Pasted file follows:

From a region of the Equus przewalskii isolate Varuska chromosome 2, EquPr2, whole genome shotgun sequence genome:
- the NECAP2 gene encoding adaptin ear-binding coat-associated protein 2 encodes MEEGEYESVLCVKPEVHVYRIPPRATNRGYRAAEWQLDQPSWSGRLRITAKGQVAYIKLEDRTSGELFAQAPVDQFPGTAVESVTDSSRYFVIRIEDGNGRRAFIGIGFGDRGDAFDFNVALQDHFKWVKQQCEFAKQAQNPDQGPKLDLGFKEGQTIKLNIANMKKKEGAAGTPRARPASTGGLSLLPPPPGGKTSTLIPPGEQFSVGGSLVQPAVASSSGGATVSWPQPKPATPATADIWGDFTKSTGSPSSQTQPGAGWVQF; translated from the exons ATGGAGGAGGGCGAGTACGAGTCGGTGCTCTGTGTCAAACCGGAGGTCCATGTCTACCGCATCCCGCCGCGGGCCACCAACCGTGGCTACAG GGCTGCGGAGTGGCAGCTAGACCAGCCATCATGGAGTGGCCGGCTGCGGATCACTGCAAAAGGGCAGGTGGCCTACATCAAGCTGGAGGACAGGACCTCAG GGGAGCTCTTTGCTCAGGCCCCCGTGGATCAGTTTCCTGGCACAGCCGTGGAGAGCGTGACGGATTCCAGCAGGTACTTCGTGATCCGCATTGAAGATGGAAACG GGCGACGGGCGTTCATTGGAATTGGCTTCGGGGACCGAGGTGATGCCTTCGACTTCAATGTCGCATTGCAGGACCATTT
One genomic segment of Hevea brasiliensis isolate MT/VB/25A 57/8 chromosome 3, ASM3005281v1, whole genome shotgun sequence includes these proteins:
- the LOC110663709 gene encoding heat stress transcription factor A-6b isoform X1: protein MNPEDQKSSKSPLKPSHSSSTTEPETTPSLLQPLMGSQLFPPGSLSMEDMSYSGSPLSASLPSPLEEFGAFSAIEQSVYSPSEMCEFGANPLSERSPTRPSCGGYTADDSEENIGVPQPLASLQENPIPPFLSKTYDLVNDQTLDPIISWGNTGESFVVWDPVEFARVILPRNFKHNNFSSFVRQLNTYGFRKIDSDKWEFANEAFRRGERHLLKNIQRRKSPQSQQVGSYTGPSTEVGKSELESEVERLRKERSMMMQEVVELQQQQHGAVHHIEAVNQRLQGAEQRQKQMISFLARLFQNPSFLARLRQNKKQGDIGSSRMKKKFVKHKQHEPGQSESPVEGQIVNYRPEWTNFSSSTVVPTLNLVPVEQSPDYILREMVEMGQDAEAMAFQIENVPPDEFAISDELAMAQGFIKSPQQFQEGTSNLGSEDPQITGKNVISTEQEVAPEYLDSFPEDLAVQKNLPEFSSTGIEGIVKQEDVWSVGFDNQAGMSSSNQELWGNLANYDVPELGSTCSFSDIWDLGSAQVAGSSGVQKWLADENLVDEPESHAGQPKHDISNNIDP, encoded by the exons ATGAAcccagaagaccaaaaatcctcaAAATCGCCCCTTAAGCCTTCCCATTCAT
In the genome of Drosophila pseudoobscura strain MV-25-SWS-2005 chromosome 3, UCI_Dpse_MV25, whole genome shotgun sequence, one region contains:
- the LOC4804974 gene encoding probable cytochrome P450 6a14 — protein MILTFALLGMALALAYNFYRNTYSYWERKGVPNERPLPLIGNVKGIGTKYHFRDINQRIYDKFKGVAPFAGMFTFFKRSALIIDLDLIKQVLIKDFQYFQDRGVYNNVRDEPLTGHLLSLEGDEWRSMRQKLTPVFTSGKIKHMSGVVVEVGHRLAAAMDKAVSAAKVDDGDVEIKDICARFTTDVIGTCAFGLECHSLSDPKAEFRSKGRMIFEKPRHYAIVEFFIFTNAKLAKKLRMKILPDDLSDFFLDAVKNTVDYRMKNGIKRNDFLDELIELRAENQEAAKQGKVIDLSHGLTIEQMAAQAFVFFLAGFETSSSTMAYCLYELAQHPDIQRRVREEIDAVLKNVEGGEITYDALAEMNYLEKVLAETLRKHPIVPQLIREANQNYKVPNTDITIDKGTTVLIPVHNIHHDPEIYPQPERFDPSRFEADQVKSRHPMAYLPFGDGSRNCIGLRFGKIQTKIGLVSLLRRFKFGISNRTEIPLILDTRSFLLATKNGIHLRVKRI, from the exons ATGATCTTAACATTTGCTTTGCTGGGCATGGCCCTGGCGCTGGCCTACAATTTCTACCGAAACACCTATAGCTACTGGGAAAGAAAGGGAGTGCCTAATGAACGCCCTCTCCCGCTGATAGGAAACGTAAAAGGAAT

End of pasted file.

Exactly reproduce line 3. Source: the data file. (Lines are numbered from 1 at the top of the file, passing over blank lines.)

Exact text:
One genomic segment of Hevea brasiliensis isolate MT/VB/25A 57/8 chromosome 3, ASM3005281v1, whole genome shotgun sequence includes these proteins: